The High Court recently handed down another decision upholding a landlord’s claim for rent arrears accrued during the Covid-19 pandemic.
The London Trocadero (2015) v Picturehouse Cinemas, Gallery Cinemas and Cineworld Cinemas (2021) EWHC 2591 (Ch) case involved two cinema premises in the London Trocadero Centre and arrears of rent for the sum of £2.9m.
The decision is significant for several reasons. While it will feel like a further blow for tenants, the tide may be about to turn. The question of whether rent could really be payable given the impact of Covid-19 was effectively answered earlier this year when two separate High Court decisions (the Bank of New York Mellon and the Commerz Real cases) rejected a range of tenant arguments and confirmed that it was.
This case differs as it is the first reported case that dealt with the impact of the forthcoming government arbitration scheme to deal with Covid-related arrears. The court declined attempts to adjourn the landlord’s claim because the scheme will soon be in force.
While the case will widely be seen as the final nail in the coffin for tenants, the ‘compulsory’ and ‘binding’ scheme is due to come into effect by or before March 2022. At that point, parties will be forced to participate in the scheme, which it appears will have the ability to discount the rent payable in respect of Covid-related arrears.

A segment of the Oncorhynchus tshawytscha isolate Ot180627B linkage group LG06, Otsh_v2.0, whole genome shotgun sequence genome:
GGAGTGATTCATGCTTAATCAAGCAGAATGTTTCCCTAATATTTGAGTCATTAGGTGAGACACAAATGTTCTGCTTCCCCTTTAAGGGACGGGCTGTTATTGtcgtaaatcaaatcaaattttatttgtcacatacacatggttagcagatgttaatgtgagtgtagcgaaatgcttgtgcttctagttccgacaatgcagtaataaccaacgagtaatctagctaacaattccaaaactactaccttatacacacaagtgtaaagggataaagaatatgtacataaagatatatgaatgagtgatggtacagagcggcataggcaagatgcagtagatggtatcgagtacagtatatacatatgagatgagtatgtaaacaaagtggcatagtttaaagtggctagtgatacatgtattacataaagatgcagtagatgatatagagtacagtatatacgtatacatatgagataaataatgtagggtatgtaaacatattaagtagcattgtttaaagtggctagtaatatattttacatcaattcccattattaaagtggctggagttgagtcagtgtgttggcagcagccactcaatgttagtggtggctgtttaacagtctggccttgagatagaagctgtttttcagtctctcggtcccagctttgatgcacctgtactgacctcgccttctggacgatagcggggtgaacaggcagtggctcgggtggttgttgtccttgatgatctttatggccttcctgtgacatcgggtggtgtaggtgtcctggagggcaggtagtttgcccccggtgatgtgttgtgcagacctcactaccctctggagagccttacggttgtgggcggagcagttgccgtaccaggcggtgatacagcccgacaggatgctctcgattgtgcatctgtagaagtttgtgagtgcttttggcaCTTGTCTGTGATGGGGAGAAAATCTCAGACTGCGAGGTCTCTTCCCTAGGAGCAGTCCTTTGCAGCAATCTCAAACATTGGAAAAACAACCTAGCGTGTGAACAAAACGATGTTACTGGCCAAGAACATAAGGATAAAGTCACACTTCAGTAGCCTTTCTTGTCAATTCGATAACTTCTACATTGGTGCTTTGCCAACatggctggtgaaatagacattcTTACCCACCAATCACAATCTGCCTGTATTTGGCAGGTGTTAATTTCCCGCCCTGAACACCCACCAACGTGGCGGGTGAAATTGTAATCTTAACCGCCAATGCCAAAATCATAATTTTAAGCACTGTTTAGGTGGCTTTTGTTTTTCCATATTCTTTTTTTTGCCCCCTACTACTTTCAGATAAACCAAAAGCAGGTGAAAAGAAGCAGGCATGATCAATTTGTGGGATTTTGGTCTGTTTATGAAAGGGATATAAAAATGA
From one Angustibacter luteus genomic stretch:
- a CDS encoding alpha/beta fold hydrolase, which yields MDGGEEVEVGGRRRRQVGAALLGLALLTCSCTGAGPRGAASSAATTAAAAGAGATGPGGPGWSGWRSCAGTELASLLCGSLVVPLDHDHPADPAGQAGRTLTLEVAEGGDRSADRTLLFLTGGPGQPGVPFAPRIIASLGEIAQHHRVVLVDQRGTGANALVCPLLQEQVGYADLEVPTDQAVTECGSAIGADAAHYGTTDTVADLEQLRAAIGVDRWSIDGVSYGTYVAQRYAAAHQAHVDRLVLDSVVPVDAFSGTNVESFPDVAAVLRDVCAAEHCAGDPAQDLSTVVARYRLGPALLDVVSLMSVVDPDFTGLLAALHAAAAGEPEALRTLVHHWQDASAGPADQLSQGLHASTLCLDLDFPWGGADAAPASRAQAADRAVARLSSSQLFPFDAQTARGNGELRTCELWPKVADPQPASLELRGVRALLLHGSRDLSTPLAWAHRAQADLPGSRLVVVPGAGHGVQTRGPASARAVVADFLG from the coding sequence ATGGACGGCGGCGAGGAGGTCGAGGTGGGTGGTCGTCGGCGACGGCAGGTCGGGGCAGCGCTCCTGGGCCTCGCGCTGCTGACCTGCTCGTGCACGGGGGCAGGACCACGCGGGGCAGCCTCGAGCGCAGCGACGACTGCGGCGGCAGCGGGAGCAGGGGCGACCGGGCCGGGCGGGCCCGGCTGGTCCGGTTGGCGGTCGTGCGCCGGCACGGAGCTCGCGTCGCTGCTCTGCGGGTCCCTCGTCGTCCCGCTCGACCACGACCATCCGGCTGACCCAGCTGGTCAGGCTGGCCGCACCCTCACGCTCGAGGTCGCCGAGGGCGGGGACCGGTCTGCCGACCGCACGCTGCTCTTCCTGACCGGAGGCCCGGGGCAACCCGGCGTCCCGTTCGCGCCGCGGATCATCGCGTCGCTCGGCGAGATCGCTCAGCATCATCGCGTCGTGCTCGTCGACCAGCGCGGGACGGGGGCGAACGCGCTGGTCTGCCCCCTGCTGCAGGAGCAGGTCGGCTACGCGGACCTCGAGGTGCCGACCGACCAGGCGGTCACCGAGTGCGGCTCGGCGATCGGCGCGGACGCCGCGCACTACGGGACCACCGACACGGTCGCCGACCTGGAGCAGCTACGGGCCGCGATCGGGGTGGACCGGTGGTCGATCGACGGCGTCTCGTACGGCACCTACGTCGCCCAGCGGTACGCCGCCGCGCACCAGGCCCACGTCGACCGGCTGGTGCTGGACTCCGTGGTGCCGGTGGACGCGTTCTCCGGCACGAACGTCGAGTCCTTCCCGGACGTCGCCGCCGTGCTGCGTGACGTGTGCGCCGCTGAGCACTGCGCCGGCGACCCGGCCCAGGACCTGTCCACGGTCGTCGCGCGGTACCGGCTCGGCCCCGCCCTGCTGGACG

As such, there is currently a race for landlords to obtain judgments before the scheme is introduced and deprives them of their right for a full rent. Conversely, tenants will seek to prevent cases reaching the point where a judgment is given.
While the Trocadero case currently makes depressing news for tenants with unpaid Covid-related arrears, if they can avoid the fateful day for a little longer, we are likely to see the tide turn at least a little in their favour as the arbitration scheme comes into force.
Given the current delays, the point where it is too late for landlords to actually issue a claim for Covid-related arrears is probably near or already upon us.
Chris Hill and Greg Barnbrook are property litigation partners at Keystone Law